May 27, 2012 ~ The Honorable Judge Joseph R. Goodwin is overseeing all four vaginal mesh MDLs (multidistrict litigation) in his U.S. District Court for the Southern District of West Virginia. A status conference was held Thursday, May 24, 2012, in the U.S. Courthouse in Charleston, West Virginia to coordinate the discovery process and set deadlines for all four federal pelvic mesh lawsuits before the court.
The Defendants include C.R. Bard, Inc., (MDL No. 2187); American Medical Systems Inc., MDL No. 2325); Boston Scientific Corp., (MDL No. 2326); and Ethicon, Inc. (MDL No. 2327).
The first Bard Avaulta transvaginal mesh trial, (called a bellwether) is set for February 5, 2013 and will be the first of about 600 cases filed concerning Bard’s Avaulta mesh alleging it caused organ damage, among other injuries. With the potential of thousands of pages of pretrial information, Judge Goodwin must coordinate the pretrial information exchange between both sides and determine deadlines for completion.
Background on the bellwether trial here.
All of the cases filed in federal courts around the country were consolidated for discovery purposes. Discovery allows both sides to see the documents and take depositions from the key players who may be called at trial. The bellwether will put forth the best arguments and serve as an indicator of whether the arguments will be successful or not before a jury.
The advantage of the consolidated court is that there will be one ruling from Judge Goodwin, not 50 different rulings from courts around the country.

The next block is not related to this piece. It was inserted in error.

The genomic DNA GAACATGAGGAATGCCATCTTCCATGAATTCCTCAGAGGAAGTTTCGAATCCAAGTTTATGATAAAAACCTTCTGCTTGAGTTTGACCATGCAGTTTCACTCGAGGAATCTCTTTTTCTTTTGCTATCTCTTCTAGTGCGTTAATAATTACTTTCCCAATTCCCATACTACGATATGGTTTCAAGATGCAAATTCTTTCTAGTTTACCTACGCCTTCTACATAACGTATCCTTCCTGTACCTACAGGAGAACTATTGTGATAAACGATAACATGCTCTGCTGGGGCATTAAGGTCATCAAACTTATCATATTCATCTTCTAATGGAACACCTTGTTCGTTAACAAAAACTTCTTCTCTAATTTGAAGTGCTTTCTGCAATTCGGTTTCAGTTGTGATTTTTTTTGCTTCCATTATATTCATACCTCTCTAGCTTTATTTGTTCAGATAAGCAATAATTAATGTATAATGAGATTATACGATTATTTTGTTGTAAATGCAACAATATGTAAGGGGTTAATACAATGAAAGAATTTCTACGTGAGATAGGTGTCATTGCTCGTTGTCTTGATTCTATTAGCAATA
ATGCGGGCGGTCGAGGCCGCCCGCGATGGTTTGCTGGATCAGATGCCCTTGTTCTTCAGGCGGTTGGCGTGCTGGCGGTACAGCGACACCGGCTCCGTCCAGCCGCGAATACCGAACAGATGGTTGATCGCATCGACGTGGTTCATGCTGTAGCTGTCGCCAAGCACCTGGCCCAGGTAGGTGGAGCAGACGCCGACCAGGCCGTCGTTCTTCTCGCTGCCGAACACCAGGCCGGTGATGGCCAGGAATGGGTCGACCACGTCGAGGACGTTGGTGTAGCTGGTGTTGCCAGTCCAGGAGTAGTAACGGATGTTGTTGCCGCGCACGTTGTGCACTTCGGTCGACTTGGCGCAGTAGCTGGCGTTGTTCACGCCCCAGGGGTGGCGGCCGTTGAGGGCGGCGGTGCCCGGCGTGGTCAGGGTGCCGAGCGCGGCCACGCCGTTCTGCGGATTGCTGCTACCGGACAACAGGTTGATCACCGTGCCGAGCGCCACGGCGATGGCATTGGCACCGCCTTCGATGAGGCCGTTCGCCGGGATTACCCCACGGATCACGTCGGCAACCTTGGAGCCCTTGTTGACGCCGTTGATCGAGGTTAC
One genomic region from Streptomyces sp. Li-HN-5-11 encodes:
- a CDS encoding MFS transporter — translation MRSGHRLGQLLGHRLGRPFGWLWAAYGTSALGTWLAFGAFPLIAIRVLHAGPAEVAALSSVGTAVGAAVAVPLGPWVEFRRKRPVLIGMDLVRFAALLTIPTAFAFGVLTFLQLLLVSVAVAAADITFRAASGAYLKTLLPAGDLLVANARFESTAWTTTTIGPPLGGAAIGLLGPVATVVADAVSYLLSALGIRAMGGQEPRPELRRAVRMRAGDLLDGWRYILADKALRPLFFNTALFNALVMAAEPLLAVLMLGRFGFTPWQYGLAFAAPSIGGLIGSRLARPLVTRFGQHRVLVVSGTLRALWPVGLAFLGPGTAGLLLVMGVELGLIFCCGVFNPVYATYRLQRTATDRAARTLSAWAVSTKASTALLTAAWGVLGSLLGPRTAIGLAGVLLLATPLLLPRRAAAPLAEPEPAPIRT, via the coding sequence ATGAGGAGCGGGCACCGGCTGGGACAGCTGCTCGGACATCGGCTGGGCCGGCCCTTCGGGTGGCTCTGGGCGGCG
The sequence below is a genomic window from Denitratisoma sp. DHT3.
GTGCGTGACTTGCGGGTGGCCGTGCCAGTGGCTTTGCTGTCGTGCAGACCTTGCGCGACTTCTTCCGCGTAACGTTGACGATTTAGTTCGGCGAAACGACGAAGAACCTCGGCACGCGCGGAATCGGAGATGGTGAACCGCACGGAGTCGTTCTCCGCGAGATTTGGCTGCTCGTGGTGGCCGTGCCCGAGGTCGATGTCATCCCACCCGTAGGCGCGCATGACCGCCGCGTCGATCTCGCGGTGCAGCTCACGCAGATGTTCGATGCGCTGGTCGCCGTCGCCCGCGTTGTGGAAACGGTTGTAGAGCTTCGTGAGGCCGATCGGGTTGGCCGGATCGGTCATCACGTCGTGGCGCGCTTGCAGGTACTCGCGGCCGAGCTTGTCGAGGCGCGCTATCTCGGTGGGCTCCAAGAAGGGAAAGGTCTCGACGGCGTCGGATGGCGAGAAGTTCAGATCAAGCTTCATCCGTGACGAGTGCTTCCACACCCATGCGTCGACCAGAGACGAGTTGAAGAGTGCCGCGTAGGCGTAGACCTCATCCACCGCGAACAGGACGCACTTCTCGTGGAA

Bard is based in Murray Hill, New Jersey. Cases against Bard are also pending in state courts around the country. Bard is the same company responsible for the Kugel mesh which caused harm and deaths in hernia patients. Kugel was recalled, only to be redesigned and put back on the market.
Plaintiffs, who may eventually number in the thousands, allege that the four manufacturers sold defective synthetic vaginal mesh products used in women as a treatment for pelvic organ prolapse (POP) and stress urinary incontinence (SUI).
Defective products can be based on negligence (carelessness), a breach of warranty, and strict liability, which is a wrongful act where the defendant is held responsible for the injury to the plaintiff.
A plaintiff must have suffered injury in order to be eligible for compensation for medical expenses, pain and suffering, lost wages, loss or consortium, and other injuries.
If there is not a resolution offered by the mesh maker, the cases can be transferred back to their original courts to be tried as an individual case.
In July 2011, the FDA concluded that the use of mesh may not justify the risk, yet that has not stopped the use of mesh to treat POP and SUI in about 75,000 women every year.
In January, the FDA ordered Bard, as well as J & J and 31 other manufacturers to conduct post-market studies on the rates of complications and organ damage among those women who have had the medical devices implanted.
The first trial is set for November 5, 2012 in state court in Atlantic City, New Jersey and is overseen by Superior Court Judge Carol Higbee. J & J’s Ethicon unit, maker of the Gynecare Prolift vaginal mesh, is the defendant.
Plaintiffs can still join the multidistrict litigation and are not restricted to finding representation only in their immediate area since these actions are filed in federal court. #
Bloomberg on Bard cases set
C.R. Bard on mesh placement- Animation
Cornell law on Products Liability
Gynecare Counsel list Nov. 1, 2011
Bard Company History